Returning to the history of coffee during westward expansion, John Arbuckle’s Ariosa Coffee also made waves by meeting pioneers and cowboys where they were: without the time or resources to roast coffee beans. Ariosa’s recipe is sealed in flavor by adding Irish moss, along with a sugar and egg coating. They could be packed up for cowboys to roast wherever, whenever.
As coffee roasters kept meeting the demand for standardization, the “First Wave” of modern coffee occurred. Since trade to rural areas was limited and the first mass-produced coffees didn’t taste great, the first wave really occurred over the course of decades. The overall history of coffee culture, including all the waves, is very interesting.
The Desire to Purchase and Brand Loyalty
Since coffee doesn’t grow locally in the US, it was ripe for marketing and creating loyal customers. However, the company’s coffee needed to prove uniformity first. The reason coffee could be targeted for marketing, like the quintessential packaging of Ariosa, is that coffee doesn’t grow locally in the US, outside of a few islands. Better shipping lines and food produced in volume allowed grocery stores to offer products from further and further away. Still, many people continued growing their own vegetables and making their own jelly, for example. However, an increasing number of people stopped rolling their own pasta and baking their own bread. That’s because ubiquitous food products were saving time.
Despite these changes, Americans and Canadians still couldn’t grow their own coffee beans. They couldn’t take pride or enjoyment in the process like they did with growing vegetables or making jam. A few people probably continued to enjoy roasting their own green coffee beans. Nevertheless, roasting beans is a laborious process. It requires tight control to achieve consistency. Therefore, coffee was one aspect of home purchasing where companies that created a consistent, salient, widely available brand reaped rewards.
Coffee was a pioneer in the trends that would lead to household items and food products becoming more standardized and identifiable due to special branding. In the mid-twentieth century, the concepts of “marketing” and “brand loyalty,” pushed into new territory. Consumers were targeted like never before by companies who appealed to their emotions. They dove deep into creating tactics to beat their competitors who were nearly identical, by understanding and controlling the consumer experience. Think of brands like Lipton, Proctor and Gamble, and Kraft, big names who led the pack in marketing. Advertising efforts started with packaging. Promotion and advertising looped in to draw and keep customers. If you can finish the diddy: “The best part of waking up…” you’ve witnessed the effects of great advertising.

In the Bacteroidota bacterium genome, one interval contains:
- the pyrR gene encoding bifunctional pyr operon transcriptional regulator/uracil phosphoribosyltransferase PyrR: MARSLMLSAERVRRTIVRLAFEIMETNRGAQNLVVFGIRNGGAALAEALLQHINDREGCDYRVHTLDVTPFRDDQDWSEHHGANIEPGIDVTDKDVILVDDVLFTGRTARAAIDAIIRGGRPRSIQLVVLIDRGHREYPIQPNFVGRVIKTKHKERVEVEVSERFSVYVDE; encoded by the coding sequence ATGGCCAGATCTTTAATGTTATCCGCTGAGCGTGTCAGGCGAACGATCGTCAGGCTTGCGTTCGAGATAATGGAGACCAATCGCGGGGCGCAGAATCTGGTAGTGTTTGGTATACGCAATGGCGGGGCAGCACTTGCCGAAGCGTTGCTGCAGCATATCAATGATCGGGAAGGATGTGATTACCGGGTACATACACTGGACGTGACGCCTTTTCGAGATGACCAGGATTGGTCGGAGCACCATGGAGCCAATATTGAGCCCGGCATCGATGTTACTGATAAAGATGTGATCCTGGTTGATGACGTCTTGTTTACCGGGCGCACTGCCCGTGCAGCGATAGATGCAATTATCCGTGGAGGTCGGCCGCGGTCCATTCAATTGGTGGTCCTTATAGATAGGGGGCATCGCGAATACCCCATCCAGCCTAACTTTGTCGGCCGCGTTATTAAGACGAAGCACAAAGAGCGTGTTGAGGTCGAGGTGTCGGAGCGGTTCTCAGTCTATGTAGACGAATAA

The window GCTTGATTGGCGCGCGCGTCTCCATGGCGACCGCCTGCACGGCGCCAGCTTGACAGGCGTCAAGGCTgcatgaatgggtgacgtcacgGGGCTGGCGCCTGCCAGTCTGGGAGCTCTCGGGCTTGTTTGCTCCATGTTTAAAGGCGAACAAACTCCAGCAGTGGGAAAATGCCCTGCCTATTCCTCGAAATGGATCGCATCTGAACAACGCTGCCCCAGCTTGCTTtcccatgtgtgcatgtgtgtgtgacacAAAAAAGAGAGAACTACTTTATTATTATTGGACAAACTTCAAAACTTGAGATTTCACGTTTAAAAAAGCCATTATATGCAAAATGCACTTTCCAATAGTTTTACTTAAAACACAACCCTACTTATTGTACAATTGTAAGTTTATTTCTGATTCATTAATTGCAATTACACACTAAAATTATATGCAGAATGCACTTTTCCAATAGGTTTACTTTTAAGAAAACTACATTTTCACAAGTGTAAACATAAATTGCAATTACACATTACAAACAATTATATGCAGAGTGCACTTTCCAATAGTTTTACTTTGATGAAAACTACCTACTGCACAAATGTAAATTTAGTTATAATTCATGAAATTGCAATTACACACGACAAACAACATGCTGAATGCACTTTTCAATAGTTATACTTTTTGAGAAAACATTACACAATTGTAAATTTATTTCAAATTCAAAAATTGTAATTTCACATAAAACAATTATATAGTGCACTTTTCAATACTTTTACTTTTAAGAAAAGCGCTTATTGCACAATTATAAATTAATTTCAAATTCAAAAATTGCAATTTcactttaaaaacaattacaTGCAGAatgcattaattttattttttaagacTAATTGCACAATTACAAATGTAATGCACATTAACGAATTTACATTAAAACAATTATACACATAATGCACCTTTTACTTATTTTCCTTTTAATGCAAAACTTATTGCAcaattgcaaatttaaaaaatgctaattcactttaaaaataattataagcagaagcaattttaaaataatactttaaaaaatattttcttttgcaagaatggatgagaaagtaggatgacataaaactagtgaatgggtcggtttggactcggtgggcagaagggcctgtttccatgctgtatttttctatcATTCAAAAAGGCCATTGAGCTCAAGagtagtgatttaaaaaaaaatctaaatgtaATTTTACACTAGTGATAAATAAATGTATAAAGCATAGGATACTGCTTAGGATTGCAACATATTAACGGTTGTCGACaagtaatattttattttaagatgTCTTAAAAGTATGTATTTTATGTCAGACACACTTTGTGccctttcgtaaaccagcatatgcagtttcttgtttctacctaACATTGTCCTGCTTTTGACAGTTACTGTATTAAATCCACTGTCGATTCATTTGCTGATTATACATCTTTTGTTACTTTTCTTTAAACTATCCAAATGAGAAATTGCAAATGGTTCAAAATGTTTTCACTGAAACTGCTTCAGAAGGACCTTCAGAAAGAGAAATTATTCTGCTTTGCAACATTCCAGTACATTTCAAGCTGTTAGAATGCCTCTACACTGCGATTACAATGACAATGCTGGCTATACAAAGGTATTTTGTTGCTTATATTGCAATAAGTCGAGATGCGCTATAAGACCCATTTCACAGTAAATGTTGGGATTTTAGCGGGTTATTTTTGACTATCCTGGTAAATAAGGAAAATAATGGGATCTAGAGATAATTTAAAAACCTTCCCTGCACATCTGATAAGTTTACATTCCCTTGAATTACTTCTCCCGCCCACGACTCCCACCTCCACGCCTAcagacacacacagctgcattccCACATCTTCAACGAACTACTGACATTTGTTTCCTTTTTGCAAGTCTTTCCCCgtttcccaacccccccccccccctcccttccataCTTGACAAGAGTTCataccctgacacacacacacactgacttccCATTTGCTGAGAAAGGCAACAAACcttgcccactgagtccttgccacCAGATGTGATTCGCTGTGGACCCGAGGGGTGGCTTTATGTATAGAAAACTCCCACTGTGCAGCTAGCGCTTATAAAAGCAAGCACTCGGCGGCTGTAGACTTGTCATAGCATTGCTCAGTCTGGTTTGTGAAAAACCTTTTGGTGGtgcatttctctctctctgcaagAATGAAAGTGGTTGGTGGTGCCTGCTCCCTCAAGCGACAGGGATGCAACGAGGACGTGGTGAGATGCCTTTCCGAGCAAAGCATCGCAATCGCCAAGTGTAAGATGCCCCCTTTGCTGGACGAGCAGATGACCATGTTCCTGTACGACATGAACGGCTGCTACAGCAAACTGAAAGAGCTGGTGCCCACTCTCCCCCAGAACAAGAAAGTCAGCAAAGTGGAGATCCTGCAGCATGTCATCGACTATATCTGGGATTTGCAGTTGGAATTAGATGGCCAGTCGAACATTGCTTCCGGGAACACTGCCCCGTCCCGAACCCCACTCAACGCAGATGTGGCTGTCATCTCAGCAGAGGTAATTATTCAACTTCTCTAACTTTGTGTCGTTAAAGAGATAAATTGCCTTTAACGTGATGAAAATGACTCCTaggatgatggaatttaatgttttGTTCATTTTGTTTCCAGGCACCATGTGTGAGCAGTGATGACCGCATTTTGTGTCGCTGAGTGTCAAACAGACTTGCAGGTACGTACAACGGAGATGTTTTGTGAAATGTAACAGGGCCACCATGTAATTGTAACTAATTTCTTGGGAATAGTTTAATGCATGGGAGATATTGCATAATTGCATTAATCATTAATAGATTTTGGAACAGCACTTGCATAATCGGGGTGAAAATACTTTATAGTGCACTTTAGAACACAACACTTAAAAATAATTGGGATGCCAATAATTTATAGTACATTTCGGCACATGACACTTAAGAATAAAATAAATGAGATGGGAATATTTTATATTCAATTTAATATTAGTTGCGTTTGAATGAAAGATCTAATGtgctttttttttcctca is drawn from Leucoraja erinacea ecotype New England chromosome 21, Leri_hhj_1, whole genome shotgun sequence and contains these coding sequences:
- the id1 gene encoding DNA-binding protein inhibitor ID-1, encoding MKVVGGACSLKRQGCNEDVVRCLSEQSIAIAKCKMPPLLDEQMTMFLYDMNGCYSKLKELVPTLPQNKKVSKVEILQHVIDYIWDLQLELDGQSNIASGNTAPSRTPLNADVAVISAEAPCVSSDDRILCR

The Trouble with Big Coffee Brands
Ariosa and the big companies producing consistent coffee had their time when they pushed the coffee industry further and met consumer demand. However, nowadays, mass-produced coffee usually involves shortcuts. Shortcuts, and cutting to the facts: they include toxins. Pesticides, herbicides and GMO coffee produced by big companies plague the coffee aisle today. Consumers shouldn’t have to settle for shortcuts just because coffee doesn’t grow well in the US. Grocery store shelves aren’t bursting with healthy, sustainably grown coffees. Many of the big coffee brands don’t use sustainable labor. In fact, many don’t even really know who grows, harvests and transports their coffee. These companies may not even know or keep track of the chemicals being used.
Subida Coffee Co.
Meanwhile, Subida Coffee Co offers delicious, single-origin coffee that gives consumers a compelling reason to be loyal to their brand: offering youth education. These high-altitude coffee beans from Honduras are available whole or ground. Subida still takes the work out of roasting, by firing small batches into consistent medium and dark roasts. This non-profit coffee operation in Santa Rosa de Copan, Honduras, educates teenage boys and provides them with agricultural training. It’s also pushing coffee beans from Honduras higher on the list of the world’s best-tasting coffees.